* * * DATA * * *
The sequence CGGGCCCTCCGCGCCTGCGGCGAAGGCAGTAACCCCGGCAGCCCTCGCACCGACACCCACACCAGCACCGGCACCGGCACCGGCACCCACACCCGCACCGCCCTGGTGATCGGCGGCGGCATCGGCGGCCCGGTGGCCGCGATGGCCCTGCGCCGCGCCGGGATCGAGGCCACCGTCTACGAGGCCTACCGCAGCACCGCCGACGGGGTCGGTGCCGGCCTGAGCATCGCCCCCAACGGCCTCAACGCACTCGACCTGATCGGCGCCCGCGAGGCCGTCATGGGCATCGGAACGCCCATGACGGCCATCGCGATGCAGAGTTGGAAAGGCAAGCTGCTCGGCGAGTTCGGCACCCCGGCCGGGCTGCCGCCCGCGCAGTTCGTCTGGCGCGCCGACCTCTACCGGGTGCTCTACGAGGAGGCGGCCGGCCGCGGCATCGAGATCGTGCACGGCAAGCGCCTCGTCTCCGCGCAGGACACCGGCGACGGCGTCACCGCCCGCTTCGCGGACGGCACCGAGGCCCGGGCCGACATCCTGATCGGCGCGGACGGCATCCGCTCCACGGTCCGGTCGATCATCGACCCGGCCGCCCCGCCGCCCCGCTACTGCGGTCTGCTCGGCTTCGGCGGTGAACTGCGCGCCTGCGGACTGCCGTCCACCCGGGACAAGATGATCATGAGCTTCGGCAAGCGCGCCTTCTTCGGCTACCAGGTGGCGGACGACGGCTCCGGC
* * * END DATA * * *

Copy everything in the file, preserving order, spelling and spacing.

The sequence CGGGCCCTCCGCGCCTGCGGCGAAGGCAGTAACCCCGGCAGCCCTCGCACCGACACCCACACCAGCACCGGCACCGGCACCGGCACCCACACCCGCACCGCCCTGGTGATCGGCGGCGGCATCGGCGGCCCGGTGGCCGCGATGGCCCTGCGCCGCGCCGGGATCGAGGCCACCGTCTACGAGGCCTACCGCAGCACCGCCGACGGGGTCGGTGCCGGCCTGAGCATCGCCCCCAACGGCCTCAACGCACTCGACCTGATCGGCGCCCGCGAGGCCGTCATGGGCATCGGAACGCCCATGACGGCCATCGCGATGCAGAGTTGGAAAGGCAAGCTGCTCGGCGAGTTCGGCACCCCGGCCGGGCTGCCGCCCGCGCAGTTCGTCTGGCGCGCCGACCTCTACCGGGTGCTCTACGAGGAGGCGGCCGGCCGCGGCATCGAGATCGTGCACGGCAAGCGCCTCGTCTCCGCGCAGGACACCGGCGACGGCGTCACCGCCCGCTTCGCGGACGGCACCGAGGCCCGGGCCGACATCCTGATCGGCGCGGACGGCATCCGCTCCACGGTCCGGTCGATCATCGACCCGGCCGCCCCGCCGCCCCGCTACTGCGGTCTGCTCGGCTTCGGCGGTGAACTGCGCGCCTGCGGACTGCCGTCCACCCGGGACAAGATGATCATGAGCTTCGGCAAGCGCGCCTTCTTCGGCTACCAGGTGGCGGACGACGGCTCCGGC